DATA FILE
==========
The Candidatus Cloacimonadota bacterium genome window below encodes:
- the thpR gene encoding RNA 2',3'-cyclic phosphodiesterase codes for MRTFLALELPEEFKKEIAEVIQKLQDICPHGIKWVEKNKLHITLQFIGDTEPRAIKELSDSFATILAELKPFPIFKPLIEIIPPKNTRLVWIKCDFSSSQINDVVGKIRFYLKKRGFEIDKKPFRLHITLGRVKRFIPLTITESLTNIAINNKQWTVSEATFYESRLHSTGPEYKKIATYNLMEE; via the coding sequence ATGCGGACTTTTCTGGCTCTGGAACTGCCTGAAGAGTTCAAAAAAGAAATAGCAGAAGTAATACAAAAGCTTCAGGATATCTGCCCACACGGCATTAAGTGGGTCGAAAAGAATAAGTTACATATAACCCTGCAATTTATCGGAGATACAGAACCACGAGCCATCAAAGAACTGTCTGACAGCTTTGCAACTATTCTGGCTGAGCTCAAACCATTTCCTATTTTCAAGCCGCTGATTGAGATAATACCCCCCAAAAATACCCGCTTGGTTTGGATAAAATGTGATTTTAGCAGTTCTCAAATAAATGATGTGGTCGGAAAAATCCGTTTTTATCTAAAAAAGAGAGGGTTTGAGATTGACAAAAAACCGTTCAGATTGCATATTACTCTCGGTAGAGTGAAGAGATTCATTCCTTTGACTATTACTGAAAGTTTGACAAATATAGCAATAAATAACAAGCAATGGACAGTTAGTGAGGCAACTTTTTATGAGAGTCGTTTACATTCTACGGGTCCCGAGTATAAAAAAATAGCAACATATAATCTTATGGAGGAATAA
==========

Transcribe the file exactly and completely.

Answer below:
The Candidatus Cloacimonadota bacterium genome window below encodes:
- the thpR gene encoding RNA 2',3'-cyclic phosphodiesterase codes for MRTFLALELPEEFKKEIAEVIQKLQDICPHGIKWVEKNKLHITLQFIGDTEPRAIKELSDSFATILAELKPFPIFKPLIEIIPPKNTRLVWIKCDFSSSQINDVVGKIRFYLKKRGFEIDKKPFRLHITLGRVKRFIPLTITESLTNIAINNKQWTVSEATFYESRLHSTGPEYKKIATYNLMEE; via the coding sequence ATGCGGACTTTTCTGGCTCTGGAACTGCCTGAAGAGTTCAAAAAAGAAATAGCAGAAGTAATACAAAAGCTTCAGGATATCTGCCCACACGGCATTAAGTGGGTCGAAAAGAATAAGTTACATATAACCCTGCAATTTATCGGAGATACAGAACCACGAGCCATCAAAGAACTGTCTGACAGCTTTGCAACTATTCTGGCTGAGCTCAAACCATTTCCTATTTTCAAGCCGCTGATTGAGATAATACCCCCCAAAAATACCCGCTTGGTTTGGATAAAATGTGATTTTAGCAGTTCTCAAATAAATGATGTGGTCGGAAAAATCCGTTTTTATCTAAAAAAGAGAGGGTTTGAGATTGACAAAAAACCGTTCAGATTGCATATTACTCTCGGTAGAGTGAAGAGATTCATTCCTTTGACTATTACTGAAAGTTTGACAAATATAGCAATAAATAACAAGCAATGGACAGTTAGTGAGGCAACTTTTTATGAGAGTCGTTTACATTCTACGGGTCCCGAGTATAAAAAAATAGCAACATATAATCTTATGGAGGAATAA